Expat advice: When you’re not home for the holidays

expat holidays away from home

I’m not gonna lie. In some respects, living abroad during the holidays is great. Here in Madrid, lights and trees and decorations are already up all over the city. Thanks to Amazon Prime, my U.S. gift shopping stress doesn’t even register. I may not get to spend all the special days with my besties or family, but if needed, I can distract myself with a 35€ flight to Toulouse or quick train to Sevilla.

But then, I start thinking about this Thursday. It’s Thanksgiving in the U.S. but just a regular day here in Spain. Regular to the point that I’ll be getting a cavity filled at 10:50 am. Regular to the point that I’ll be smooshed in the metro with the other regular-day commuters, thinking of all the roasting turkeys and toasts happening in the U.S.

When you live abroad, there’s a good chance you’ll celebrate solo a time or two. It’s not always possible or practical to get home. But celebrating holidays away from family can wear on even the steadiest heart. There’s a unique loneliness that slinks in no matter how accustomed you are to being away from home. So, what’s an expat to do?

Since we’re looking the holiday season in the face, I say it’s time to get proactive. I’m a girl that loves a plan. I swear, seven out of ten things that plague my inner being can be solved with a decent list. If you know you won’t be with family this year and already feel the tickle of bleak desolation on the fringes of your heart, it’s time to get going! Don’t wait until you’re in the depths of despair with a bottle of tequila on Christmas Eve.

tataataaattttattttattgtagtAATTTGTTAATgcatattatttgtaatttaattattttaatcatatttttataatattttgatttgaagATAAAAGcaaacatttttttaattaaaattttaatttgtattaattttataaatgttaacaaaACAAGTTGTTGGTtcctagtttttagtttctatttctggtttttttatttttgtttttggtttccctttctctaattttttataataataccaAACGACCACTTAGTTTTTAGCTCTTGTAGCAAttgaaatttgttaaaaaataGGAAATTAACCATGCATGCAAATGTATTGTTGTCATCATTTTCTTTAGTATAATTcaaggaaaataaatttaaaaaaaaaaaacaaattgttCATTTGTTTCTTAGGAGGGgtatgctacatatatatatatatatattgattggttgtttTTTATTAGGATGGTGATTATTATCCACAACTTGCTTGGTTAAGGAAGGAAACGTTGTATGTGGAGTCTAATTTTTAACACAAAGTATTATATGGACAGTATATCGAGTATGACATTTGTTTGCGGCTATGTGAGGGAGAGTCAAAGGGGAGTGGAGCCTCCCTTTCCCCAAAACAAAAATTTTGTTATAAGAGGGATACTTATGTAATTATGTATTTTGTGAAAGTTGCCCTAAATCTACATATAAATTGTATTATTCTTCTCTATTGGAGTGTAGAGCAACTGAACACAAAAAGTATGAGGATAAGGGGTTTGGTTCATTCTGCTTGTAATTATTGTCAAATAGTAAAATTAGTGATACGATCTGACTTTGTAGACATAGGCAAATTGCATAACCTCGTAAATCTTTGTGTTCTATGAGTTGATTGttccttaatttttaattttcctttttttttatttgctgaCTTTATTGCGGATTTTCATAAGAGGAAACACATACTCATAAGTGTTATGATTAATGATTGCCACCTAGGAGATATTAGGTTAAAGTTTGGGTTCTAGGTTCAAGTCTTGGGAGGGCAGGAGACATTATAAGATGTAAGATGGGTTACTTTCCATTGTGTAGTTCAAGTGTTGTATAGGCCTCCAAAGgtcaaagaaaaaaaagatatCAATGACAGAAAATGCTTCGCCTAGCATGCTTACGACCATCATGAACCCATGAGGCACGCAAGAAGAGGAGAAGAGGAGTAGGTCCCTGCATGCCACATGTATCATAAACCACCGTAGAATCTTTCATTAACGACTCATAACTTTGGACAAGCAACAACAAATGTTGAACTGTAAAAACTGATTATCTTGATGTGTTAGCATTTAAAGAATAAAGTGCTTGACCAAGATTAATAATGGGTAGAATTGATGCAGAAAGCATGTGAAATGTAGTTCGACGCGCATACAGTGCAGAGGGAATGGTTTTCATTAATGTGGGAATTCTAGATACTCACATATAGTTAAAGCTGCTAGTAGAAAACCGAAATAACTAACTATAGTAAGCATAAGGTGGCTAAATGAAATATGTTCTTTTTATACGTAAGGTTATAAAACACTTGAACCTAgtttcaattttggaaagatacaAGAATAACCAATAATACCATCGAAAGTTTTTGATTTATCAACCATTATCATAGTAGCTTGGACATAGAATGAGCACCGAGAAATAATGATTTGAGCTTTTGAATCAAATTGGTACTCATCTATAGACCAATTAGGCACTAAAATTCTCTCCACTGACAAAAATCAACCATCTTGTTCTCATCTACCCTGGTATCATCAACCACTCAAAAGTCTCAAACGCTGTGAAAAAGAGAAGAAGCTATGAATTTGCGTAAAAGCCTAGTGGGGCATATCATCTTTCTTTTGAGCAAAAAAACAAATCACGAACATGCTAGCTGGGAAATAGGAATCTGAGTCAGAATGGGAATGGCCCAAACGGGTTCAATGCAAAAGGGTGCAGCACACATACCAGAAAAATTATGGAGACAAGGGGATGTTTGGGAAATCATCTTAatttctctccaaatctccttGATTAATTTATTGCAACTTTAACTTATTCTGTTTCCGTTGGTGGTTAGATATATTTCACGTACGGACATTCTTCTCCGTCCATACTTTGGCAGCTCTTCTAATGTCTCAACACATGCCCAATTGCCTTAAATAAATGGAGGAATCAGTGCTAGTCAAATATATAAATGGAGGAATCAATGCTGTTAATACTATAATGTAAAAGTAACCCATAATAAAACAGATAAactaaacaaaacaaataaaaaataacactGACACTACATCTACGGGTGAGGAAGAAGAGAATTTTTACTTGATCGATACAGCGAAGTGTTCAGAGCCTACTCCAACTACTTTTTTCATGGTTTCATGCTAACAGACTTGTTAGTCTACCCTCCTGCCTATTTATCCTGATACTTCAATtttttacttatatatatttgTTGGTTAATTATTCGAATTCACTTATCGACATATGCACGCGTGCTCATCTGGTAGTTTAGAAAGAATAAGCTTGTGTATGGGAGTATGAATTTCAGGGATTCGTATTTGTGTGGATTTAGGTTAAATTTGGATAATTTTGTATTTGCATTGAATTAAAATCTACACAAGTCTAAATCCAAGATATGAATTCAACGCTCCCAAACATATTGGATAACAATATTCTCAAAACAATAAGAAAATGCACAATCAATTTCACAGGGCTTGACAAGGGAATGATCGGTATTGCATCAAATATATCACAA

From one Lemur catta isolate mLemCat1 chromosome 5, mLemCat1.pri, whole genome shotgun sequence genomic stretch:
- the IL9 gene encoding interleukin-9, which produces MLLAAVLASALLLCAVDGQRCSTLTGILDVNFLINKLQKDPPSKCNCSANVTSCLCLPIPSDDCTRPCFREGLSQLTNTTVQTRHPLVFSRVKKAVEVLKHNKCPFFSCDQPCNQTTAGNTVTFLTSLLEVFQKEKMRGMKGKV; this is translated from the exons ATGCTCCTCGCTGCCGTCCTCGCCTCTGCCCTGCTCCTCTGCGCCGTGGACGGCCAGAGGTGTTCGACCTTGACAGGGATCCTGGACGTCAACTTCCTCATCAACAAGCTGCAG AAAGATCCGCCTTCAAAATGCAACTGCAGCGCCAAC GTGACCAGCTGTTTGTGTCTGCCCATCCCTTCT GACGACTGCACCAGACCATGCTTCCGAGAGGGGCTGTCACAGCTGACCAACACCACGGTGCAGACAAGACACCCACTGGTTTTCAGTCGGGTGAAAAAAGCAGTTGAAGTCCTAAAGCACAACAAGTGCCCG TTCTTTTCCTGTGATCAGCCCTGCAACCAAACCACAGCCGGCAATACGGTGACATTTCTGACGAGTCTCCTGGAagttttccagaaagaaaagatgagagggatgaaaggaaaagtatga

Keep reading for five ways I avoid the lonely that can creep in around the holiday season.
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Three tips to get the most out of long term visits

how to deal with long term visitors

Given enough time, a feast or famine pattern will develop in an expat’s life.

For instance, while outside of the U.S. I dream about my favorite sushi restaurant. And without fail, as soon as I set foot on San Diego soil I promptly gorge myself on enough spicy tuna rolls and ahi poke to get at least a mild level of mercury poisoning. Maybe you can’t keep out of Target or miss your favorite TV show or love to drive on big, open highways where people use signals and respect lanes. Whatever it is, as soon as it’s available you try to soak up as much as possible.

With the holidays upon us, chances are you’ll be soaking up a lot of family moments too. But how is it that you long for your parents and siblings and Grannie Fran all year long, only to feel like you’re going crazy after two days? No matter how much you love someone, I think it’s pretty likely that if you spend a couple of weeks with them you’re bound to have at least a tickle of the grumps.

While out there combing through the copious articles, blogs, and advice about extended family visits, I found some very good suggestions about how to make sure you maximize your family ‘feasting’ this holiday season.

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How to party like a Colombian? Chiva!